The days when the typical college student went from high school to college and then college to work are a distant memory.
But a new report released today by Georgetown University's Center on Education and the Workforce paints a surprising picture of just how many of today's students are already in the workforce -- and argues that colleges and the business community must better integrate students' academic and work experiences.
"We need to reconcile these two things. These are whole people who face demands on their time at school and work and we have to maximize the value in this," said Anthony Carnevale, director of the Georgetown center. "We live in a world now where everyone who goes to college is working."
The report details that 70 to 80 percent of college students are active in the U.S. labor market. That's about 14 million people, or 8 percent of the country's total labor force. About 40 percent of undergraduates and 76 percent of graduate students work at least 30 hours a week, with about 25 percent of all students simultaneously enrolled as full-time students and working full time.
The Georgetown researchers found that going to college and working is better than going straight to work after high school in terms of higher wages and career advancement, but that working full time hurts disadvantaged students the most. Students who work more than 15 hours a week suffer academically. At the same time, many students max out student loans to pay for college, because they can't work their way through college as students once could. A student working full time at the federal minimum wage can't afford to cover the cost of tuition at most colleges.
The report also found that about one-third of working learners are age 30 or older and are typically upgrading their credentials to stay up-to-date in their current jobs, earn a promotion or transition to a new career.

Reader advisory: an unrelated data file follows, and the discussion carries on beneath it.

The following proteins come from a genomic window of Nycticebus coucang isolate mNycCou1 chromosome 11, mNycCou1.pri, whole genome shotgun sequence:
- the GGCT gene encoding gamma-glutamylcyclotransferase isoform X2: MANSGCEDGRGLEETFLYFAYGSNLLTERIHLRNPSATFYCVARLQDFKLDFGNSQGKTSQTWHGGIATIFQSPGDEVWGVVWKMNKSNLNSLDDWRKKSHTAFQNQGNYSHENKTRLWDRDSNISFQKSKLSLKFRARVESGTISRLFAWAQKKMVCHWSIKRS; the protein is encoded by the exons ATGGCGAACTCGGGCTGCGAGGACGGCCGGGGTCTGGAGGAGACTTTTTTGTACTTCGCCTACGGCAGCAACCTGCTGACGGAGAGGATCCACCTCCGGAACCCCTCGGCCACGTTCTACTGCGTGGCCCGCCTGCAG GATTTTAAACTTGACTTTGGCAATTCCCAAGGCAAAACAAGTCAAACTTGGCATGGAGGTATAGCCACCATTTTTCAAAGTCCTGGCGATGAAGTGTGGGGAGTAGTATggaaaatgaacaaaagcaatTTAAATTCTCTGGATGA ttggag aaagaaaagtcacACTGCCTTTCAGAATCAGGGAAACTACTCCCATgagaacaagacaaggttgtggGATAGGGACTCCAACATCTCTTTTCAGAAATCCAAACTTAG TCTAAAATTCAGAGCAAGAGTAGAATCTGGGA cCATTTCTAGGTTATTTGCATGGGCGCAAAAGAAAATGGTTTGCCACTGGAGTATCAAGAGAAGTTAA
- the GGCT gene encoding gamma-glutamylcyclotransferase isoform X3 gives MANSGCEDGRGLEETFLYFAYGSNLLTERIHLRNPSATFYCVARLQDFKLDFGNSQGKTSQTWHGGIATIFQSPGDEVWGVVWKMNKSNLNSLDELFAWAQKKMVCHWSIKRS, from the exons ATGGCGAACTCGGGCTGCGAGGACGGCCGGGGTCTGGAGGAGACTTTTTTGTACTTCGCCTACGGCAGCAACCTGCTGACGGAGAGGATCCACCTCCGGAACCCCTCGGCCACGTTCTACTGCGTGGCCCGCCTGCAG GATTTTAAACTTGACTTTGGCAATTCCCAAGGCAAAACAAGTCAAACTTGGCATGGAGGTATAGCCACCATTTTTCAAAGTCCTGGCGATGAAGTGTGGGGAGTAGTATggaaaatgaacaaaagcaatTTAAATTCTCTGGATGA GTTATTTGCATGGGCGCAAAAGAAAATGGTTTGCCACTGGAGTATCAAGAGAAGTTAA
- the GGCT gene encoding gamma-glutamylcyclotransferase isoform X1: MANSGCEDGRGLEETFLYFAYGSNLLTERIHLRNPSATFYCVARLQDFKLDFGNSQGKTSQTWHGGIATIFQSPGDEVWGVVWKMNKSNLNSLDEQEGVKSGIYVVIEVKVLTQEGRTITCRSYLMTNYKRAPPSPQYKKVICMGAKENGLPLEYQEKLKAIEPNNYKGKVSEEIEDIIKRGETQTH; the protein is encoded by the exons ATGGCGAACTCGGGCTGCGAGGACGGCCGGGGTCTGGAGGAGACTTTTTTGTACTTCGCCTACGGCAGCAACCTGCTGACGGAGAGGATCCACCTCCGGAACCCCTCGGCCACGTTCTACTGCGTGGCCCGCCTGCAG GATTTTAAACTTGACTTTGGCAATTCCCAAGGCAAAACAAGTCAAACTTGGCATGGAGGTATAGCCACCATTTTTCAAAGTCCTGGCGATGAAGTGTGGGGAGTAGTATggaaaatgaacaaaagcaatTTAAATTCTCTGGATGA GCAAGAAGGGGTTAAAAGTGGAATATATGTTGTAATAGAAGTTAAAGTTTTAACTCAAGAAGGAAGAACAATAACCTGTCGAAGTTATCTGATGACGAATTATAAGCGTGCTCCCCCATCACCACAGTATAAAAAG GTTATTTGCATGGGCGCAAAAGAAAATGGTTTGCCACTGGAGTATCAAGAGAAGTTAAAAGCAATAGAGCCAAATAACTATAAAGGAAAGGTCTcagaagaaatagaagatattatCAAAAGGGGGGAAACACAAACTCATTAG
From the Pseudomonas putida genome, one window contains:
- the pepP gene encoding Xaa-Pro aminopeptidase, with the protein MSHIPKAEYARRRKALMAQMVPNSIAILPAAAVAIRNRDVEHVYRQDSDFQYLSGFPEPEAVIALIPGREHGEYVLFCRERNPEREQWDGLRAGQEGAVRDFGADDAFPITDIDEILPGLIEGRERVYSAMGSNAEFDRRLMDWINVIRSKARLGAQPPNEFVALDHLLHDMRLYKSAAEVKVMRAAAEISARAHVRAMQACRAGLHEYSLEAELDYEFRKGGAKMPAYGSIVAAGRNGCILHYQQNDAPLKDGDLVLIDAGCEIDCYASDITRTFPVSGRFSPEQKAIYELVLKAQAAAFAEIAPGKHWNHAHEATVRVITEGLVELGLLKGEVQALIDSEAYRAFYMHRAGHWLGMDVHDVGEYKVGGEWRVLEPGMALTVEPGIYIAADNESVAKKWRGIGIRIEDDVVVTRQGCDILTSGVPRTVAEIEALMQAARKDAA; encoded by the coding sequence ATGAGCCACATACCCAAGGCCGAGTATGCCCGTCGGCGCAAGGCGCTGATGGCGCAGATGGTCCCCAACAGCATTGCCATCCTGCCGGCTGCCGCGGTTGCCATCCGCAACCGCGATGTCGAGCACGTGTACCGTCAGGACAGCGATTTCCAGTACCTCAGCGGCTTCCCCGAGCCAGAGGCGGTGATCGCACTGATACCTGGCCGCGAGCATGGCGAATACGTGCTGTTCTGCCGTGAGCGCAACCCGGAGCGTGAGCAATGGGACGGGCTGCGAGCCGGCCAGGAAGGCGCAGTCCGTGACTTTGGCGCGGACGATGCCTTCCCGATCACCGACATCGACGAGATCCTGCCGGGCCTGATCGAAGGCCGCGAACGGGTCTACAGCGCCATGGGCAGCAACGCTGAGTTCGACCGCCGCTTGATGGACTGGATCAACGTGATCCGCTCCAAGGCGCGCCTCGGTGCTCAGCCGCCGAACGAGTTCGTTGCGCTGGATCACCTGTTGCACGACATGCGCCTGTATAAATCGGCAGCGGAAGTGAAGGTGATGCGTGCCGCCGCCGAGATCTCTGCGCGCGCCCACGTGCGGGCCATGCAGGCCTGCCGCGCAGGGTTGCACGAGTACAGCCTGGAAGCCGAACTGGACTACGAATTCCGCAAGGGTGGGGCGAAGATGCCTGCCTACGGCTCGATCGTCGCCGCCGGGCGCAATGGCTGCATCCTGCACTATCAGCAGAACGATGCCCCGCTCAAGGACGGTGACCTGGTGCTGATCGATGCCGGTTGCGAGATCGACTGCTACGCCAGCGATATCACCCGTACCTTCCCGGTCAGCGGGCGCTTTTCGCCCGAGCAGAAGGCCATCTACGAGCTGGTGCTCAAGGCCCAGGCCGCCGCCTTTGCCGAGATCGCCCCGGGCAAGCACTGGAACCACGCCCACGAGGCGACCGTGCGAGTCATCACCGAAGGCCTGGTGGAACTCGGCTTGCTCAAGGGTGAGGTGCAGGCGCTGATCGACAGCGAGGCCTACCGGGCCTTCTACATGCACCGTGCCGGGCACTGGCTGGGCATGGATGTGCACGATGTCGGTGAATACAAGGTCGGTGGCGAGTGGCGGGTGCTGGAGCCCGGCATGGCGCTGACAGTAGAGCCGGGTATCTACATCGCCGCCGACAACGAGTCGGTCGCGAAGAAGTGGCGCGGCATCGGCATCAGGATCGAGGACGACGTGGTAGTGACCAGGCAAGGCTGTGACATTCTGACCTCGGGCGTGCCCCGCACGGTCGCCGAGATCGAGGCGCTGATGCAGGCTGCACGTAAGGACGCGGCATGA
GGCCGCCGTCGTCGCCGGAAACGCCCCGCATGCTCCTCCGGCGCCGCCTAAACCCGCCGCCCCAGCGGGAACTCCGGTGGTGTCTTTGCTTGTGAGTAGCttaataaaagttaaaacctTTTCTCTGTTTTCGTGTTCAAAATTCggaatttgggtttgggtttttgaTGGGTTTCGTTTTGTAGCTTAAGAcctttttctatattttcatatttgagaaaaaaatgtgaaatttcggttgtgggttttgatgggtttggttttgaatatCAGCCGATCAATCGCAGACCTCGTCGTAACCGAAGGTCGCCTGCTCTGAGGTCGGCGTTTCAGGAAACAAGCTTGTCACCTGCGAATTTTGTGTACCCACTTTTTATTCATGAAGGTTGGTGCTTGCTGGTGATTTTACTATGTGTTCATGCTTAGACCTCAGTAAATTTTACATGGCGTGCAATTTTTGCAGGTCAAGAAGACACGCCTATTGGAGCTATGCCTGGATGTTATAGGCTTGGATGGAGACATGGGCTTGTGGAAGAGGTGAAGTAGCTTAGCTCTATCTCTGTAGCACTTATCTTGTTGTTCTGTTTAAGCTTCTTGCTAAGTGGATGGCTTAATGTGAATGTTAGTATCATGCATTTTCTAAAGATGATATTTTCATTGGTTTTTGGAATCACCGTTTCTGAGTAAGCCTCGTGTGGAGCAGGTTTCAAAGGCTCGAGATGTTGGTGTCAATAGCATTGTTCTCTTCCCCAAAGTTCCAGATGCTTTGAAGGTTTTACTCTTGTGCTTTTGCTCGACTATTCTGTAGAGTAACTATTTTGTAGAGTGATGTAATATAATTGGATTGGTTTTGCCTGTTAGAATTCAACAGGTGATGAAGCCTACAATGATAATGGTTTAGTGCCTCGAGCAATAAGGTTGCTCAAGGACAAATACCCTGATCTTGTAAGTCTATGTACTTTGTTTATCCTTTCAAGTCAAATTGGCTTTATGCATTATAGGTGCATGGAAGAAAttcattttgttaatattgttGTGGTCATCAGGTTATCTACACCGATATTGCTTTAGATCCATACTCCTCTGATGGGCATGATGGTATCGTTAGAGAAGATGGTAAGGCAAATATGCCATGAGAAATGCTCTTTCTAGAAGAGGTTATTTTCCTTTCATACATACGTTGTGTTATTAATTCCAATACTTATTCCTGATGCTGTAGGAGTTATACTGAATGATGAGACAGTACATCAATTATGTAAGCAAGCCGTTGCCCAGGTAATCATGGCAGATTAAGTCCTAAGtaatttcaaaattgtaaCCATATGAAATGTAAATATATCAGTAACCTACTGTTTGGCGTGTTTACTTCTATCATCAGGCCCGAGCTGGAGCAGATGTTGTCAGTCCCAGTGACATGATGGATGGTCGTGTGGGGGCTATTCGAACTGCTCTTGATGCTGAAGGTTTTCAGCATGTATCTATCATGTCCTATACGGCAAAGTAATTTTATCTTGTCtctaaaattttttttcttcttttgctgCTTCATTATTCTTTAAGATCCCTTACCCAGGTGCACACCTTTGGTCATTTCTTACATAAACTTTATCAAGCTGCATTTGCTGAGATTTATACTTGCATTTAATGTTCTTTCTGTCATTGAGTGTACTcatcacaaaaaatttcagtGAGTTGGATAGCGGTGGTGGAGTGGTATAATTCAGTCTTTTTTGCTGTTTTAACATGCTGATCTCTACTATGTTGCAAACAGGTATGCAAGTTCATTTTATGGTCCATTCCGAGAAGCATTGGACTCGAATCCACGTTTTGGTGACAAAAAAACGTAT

What Kind of Work?
The issue of college and work -- and the belief that some work is good for students -- has infiltrated the presidential campaign trail, at least on the Democratic side. Hillary Clinton's debt-free-college plan would require students to work 10 hours a week, although most student workers surpass that hourly bar. Bernie Sanders has also called for expanding the federal work-study program to benefit more low-income students.
To the report's authors, the problem isn't only that many students are working more than is good for them academically. It's also that the work isn't linked to the career path they're pursuing in college. In the past, there was an expectation that employers would provide on-the-job training after high school or college. That situation isn't as widespread anymore.
Today, employers are looking to hire entry-level employees with previous experience in the field. Yet it's not uncommon for students to graduate without work experience related to the career path they've studied for in college.
Carnevale said the best leverage for strengthening the tie between work and education is offering an incentive for businesses to provide more paid internships that are beneficial to the degree and career paths of students.